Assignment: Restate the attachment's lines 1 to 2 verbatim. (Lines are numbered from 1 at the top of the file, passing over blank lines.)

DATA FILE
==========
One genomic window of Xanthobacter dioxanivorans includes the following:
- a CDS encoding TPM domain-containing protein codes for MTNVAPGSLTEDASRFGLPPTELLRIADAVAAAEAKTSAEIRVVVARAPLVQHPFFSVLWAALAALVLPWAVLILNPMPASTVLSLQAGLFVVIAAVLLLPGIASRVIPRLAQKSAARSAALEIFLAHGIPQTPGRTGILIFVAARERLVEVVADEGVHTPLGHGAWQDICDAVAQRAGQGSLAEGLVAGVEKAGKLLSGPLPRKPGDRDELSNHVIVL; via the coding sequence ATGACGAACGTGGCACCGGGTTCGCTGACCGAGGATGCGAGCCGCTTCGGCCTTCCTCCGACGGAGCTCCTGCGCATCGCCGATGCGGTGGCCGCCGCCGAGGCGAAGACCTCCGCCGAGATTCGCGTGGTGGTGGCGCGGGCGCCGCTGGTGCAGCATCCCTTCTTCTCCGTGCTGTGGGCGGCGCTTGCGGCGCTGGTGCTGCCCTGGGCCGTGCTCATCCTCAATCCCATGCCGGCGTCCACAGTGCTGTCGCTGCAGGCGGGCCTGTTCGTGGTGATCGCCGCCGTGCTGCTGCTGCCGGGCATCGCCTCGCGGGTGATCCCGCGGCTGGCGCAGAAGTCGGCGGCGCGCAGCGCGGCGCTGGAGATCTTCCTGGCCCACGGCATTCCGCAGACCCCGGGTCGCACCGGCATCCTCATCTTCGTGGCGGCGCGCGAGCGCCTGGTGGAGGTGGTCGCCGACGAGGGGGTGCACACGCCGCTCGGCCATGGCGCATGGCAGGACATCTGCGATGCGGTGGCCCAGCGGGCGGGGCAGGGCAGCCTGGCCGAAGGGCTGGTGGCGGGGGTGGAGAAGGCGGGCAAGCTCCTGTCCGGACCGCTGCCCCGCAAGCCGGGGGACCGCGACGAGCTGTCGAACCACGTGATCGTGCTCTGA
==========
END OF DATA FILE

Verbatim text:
One genomic window of Xanthobacter dioxanivorans includes the following:
- a CDS encoding TPM domain-containing protein codes for MTNVAPGSLTEDASRFGLPPTELLRIADAVAAAEAKTSAEIRVVVARAPLVQHPFFSVLWAALAALVLPWAVLILNPMPASTVLSLQAGLFVVIAAVLLLPGIASRVIPRLAQKSAARSAALEIFLAHGIPQTPGRTGILIFVAARERLVEVVADEGVHTPLGHGAWQDICDAVAQRAGQGSLAEGLVAGVEKAGKLLSGPLPRKPGDRDELSNHVIVL; via the coding sequence ATGACGAACGTGGCACCGGGTTCGCTGACCGAGGATGCGAGCCGCTTCGGCCTTCCTCCGACGGAGCTCCTGCGCATCGCCGATGCGGTGGCCGCCGCCGAGGCGAAGACCTCCGCCGAGATTCGCGTGGTGGTGGCGCGGGCGCCGCTGGTGCAGCATCCCTTCTTCTCCGTGCTGTGGGCGGCGCTTGCGGCGCTGGTGCTGCCCTGGGCCGTGCTCATCCTCAATCCCATGCCGGCGTCCACAGTGCTGTCGCTGCAGGCGGGCCTGTTCGTGGTGATCGCCGCCGTGCTGCTGCTGCCGGGCATCGCCTCGCGGGTGATCCCGCGGCTGGCGCAGAAGTCGGCGGCGCGCAGCGCGGCGCTGGAGATCTTCCTGGCCCACGGCATTCCGCAGACCCCGGGTCGCACCGGCATCCTCATCTTCGTGGCGGCGCGCGAGCGCCTGGTGGAGGTGGTCGCCGACGAGGGGGTGCACACGCCGCTCGGCCATGGCGCATGGCAGGACATCTGCGATGCGGTGGCCCAGCGGGCGGGGCAGGGCAGCCTGGCCGAAGGGCTGGTGGCGGGGGTGGAGAAGGCGGGCAAGCTCCTGTCCGGACCGCTGCCCCGCAAGCCGGGGGACCGCGACGAGCTGTCGAACCACGTGATCGTGCTCTGA